Probate, Estates, and Powers of Attorney

Dying without a will is one of the easiest-to-prevent common financial disasters, yet people do it every day, often with spectacularly bad results: the last person you would want becomes the guardian of your minor child; your ex-spouse gets your life insurance payout because you never sat down with a lawyer who would have included consideration of your divorce decree in the overall asset preservation plan; your second spouse’s child by his or her first spouse ends up with more than your own children… and so on. Compared to the cost of doing nothing, the expense of having a competent professional evaluate your situation and prepare a will that accomplishes what you want, is modest.

Wills have to be probated in court. Probate is a public process designed to ensure that your wishes are carried out and that your rightful heirs, and also creditors, are treated fairly. While probate avoidance is often a reasonable goal, the mechanisms used to accomplish it have their own risks and costs. Probate is not always protracted, costly, and acrimonious. You need to consult with a professional to determine whether you should plan for your estate to be distributed through the probate system or outside it. The important thing is to have a documented plan!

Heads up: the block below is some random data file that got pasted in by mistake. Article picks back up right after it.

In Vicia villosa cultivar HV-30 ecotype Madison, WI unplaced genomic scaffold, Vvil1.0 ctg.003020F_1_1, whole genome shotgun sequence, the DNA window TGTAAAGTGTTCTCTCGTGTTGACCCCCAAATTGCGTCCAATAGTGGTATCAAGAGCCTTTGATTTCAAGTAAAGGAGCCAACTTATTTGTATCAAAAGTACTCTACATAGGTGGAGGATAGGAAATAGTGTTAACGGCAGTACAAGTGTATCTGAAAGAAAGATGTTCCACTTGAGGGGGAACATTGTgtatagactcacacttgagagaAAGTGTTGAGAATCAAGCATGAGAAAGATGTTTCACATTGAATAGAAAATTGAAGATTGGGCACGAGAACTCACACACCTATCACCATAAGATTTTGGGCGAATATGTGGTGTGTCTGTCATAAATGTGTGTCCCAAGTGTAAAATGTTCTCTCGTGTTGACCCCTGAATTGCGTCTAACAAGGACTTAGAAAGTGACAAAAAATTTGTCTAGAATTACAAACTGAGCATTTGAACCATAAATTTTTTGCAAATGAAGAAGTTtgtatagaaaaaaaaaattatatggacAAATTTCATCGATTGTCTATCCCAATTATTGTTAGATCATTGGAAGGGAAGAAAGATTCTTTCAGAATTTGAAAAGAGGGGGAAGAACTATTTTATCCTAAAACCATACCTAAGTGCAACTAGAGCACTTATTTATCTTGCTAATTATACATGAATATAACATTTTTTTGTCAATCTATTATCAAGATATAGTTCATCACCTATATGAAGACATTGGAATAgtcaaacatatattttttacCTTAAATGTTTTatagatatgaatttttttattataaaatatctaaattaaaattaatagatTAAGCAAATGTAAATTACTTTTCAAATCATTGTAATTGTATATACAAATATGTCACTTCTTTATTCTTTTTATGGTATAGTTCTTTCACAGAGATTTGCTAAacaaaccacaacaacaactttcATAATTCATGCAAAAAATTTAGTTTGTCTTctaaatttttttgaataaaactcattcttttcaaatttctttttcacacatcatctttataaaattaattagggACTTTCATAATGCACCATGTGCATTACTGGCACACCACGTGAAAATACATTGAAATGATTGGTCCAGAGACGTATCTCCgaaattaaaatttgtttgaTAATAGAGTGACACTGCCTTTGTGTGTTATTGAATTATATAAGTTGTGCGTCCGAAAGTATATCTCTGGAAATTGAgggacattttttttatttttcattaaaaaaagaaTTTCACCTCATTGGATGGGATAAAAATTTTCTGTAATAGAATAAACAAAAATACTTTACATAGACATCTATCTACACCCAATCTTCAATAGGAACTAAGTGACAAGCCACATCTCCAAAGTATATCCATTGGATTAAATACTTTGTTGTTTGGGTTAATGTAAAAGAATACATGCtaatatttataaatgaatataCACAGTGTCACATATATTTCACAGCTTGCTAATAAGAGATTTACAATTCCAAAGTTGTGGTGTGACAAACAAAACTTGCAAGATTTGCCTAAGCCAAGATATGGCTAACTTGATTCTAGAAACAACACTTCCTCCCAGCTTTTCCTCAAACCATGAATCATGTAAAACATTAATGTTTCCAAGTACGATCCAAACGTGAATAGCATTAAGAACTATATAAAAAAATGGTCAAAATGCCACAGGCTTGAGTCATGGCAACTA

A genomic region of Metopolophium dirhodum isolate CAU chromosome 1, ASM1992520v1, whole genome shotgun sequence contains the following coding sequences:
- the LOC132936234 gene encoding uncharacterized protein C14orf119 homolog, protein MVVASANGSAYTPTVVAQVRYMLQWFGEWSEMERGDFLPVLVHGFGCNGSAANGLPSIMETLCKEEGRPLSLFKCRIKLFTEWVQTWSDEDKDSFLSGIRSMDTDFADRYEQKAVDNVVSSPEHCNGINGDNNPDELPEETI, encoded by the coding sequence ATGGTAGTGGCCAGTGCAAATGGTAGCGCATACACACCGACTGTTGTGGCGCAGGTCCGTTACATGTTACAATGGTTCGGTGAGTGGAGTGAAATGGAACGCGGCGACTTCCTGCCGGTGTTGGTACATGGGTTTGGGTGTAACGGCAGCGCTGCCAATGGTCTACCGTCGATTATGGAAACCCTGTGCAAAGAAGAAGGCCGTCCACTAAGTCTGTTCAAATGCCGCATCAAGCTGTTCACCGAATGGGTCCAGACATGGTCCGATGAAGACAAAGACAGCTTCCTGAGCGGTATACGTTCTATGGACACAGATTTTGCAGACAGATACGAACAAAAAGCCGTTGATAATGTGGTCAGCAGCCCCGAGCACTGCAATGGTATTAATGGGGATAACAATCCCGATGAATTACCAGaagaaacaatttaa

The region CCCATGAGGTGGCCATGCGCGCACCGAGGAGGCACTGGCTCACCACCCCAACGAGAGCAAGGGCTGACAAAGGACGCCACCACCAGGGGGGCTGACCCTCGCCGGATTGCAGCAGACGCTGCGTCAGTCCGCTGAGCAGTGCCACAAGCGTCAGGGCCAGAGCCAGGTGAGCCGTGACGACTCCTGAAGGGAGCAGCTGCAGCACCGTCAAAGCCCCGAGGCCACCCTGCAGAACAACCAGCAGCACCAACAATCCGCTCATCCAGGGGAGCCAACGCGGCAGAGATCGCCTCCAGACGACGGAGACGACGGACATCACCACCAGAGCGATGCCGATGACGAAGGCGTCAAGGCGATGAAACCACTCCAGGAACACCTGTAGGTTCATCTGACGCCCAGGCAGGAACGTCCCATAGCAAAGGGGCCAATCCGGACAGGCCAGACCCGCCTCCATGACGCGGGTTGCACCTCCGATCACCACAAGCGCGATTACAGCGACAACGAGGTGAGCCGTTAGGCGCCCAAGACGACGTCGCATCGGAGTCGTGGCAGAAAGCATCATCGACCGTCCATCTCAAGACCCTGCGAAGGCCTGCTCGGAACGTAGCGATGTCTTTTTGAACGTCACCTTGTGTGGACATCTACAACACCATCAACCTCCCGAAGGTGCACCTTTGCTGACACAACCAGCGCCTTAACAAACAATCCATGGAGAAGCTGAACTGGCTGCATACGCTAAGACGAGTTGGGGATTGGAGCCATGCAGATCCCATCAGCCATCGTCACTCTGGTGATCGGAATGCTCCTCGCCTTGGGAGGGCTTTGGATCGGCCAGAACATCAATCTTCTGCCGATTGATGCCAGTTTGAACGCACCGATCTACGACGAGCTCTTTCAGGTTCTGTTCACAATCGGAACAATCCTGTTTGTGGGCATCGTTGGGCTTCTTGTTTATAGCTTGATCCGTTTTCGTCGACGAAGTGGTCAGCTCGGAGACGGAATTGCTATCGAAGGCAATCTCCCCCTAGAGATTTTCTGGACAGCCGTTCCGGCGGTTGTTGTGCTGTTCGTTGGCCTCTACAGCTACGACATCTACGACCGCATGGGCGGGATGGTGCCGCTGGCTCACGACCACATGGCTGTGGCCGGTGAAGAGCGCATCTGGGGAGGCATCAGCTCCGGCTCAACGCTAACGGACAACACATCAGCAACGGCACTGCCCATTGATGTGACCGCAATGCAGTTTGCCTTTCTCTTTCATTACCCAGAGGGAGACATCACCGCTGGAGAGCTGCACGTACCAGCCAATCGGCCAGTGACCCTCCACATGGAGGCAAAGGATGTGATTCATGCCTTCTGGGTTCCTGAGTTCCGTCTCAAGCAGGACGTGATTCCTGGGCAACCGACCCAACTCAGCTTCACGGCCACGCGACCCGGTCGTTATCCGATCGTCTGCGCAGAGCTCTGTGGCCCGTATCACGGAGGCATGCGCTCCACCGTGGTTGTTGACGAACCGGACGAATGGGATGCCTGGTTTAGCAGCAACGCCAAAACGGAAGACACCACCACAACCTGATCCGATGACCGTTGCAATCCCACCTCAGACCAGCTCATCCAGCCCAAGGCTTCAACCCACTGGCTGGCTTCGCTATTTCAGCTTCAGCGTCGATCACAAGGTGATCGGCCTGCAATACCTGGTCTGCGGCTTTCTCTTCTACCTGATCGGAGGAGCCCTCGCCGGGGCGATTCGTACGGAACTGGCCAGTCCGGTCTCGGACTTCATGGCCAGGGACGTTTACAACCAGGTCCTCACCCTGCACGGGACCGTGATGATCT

If you lose the mental ability – through age, injury or illness – to make financial or healthcare decisions for yourself, the only way your loved one can get the right to make those decisions is by petitioning to become your guardian in the Probate Court, ¬†unless you have prepared durable powers of attorney. A guardianship proceeding is a trial about whether you are competent, and it can be costly, frightening, and humiliating. Designating a trusted person to make decisions for you when you no longer can allows you to maintain your dignity and your family’s privacy, and ensure that your wishes regarding mental health treatment and end-of-life care are respected.